The Muziekcentrum De Bijloke is a concert hall located in a former medieval hospital in Ghent, Belgium. Originally constructed in the 13th century to provide medical care for travelers and the poor, the masonry structure with an elaborately detailed wooden roof has been used as a music venue since 1988. But the site suffered from poor acoustics because of its shape, says Ned Crowe, CEng, an associate acoustic consultant in the London office of the international engineering firm Arup. Other factors also contributed to a “real lack of intimacy” for the audience in terms of the concert experience, he notes.
Arup was responsible for the acoustical design of a major renovation to the Bijloke concert hall that was completed late last year. ABT Belgium, based in Antwerp, Belgium, was the structural engineer for the project, which was designed by London-based DRDH Architects.
The structure measures 55 m long by 15 m wide, which created a venue with less-than-ideal proportions for a concert space, says Crowe. The hall was “particularly long in comparison to its width,” he explains, especially because “the orchestra platform was right up against the upstage wall and the seating went right to the back at the other end — that was the geometric issue.”
Other concerns involved the side walls of the hall, which over the centuries had begun to lean outward because of the forces imposed by the roof, says Charlotte Franck, an engineer and architect at ABT. Although the walls of the hall were not in danger of collapsing, the outward lean did negatively affect the acoustics. “We want the audience to feel completely surrounded by the sound, immersed in the sound,” Crowe says. “And a good way to achieve that is to have strong reflections from the side walls” of the concert space. But when the sound from the orchestra hit the sloping side walls in the Bijloke hall, “instead of reflecting back to the audience, the sound just got sent upward, so the audience got no benefit from those side reflections,” explains Crowe. As a result, the sound seemed to come only from in front, rather than enveloping the audience, Crowe says.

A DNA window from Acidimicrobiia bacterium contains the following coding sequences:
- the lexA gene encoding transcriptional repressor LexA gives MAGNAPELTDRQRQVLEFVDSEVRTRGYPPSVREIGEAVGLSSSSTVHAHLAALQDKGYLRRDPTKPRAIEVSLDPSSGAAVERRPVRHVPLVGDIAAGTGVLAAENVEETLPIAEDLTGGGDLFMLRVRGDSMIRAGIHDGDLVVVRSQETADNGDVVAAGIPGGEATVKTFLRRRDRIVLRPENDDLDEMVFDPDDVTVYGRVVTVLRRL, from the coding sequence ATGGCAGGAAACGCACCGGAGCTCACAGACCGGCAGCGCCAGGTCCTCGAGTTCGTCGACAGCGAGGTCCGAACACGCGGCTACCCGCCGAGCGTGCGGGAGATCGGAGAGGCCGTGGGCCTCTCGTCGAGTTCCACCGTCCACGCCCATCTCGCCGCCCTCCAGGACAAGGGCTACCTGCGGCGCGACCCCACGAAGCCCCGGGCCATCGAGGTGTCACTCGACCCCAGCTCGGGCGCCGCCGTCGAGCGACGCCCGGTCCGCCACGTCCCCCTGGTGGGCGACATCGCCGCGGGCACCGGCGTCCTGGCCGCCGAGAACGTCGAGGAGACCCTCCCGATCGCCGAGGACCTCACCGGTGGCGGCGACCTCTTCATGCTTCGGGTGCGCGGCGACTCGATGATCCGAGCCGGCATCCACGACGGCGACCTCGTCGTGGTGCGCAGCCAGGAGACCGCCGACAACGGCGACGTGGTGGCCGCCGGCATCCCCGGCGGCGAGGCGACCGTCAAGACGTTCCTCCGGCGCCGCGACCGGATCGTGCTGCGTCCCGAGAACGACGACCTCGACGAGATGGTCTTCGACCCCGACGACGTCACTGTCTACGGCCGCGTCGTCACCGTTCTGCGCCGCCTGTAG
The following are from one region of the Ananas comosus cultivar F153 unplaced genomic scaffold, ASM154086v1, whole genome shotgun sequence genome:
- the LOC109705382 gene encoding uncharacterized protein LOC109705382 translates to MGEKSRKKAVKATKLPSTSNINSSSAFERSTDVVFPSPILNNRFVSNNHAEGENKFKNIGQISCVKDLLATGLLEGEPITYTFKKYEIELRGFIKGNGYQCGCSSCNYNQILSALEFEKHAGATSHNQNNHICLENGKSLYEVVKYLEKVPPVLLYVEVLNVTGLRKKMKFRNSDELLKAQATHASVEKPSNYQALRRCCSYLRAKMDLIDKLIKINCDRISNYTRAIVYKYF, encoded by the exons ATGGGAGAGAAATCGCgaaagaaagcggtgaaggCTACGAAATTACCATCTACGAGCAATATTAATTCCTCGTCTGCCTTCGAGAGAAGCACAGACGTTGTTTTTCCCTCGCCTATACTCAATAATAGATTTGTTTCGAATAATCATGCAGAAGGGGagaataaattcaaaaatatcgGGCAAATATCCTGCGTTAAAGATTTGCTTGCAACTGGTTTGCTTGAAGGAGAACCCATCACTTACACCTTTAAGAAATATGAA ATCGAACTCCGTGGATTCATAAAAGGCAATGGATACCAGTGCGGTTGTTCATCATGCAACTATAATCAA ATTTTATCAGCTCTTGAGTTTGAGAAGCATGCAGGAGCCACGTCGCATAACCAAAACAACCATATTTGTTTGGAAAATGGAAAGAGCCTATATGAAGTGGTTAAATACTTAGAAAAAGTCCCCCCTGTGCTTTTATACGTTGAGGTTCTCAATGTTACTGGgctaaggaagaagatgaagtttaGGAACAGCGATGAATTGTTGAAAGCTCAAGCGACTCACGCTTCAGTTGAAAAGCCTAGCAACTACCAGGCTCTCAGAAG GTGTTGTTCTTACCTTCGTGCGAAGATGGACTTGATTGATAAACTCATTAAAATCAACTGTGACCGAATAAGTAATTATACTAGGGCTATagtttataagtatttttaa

The natural reverberance of the site was also inadequate, Crowe says. Reverberance refers to the depth and resonance of the sound, which is controlled by the volume of the space and the amount of sound-absorbing material. In the Bijloke hall, the natural reverberance was “acoustically rather dry,” Crowe says, and the large surface area of the roof timbers was full of cracks and fissures that captured sound. Plus, there were various sound-absorbing finishes throughout the space, including the drapes, the carpeting, the chairs, and other materials. To enhance the reverberation, the music center’s staff had previously installed an electro-acoustic system of microphones and loudspeakers, but that system was getting old and in need of replacement, Crowe adds.
To address these various challenges, the architects and engineers made a number of changes to the site, some subtle, some much more dramatic. The most significant alteration involved lowering the floor of the hall by 1.2 m in order to increase the overall volume of the space, says Crowe. This was accomplished by removing the seats, balcony, and stage of the interior and demolishing the original floor and the plenum space beneath it. During this work, a series of concrete piles were installed to reinforce the existing brick foundation, says Franck. Because of the site’s historical significance, an archeologist supervised the excavation work, Franck adds, and a drainage system was installed to accommodate the site’s high water table.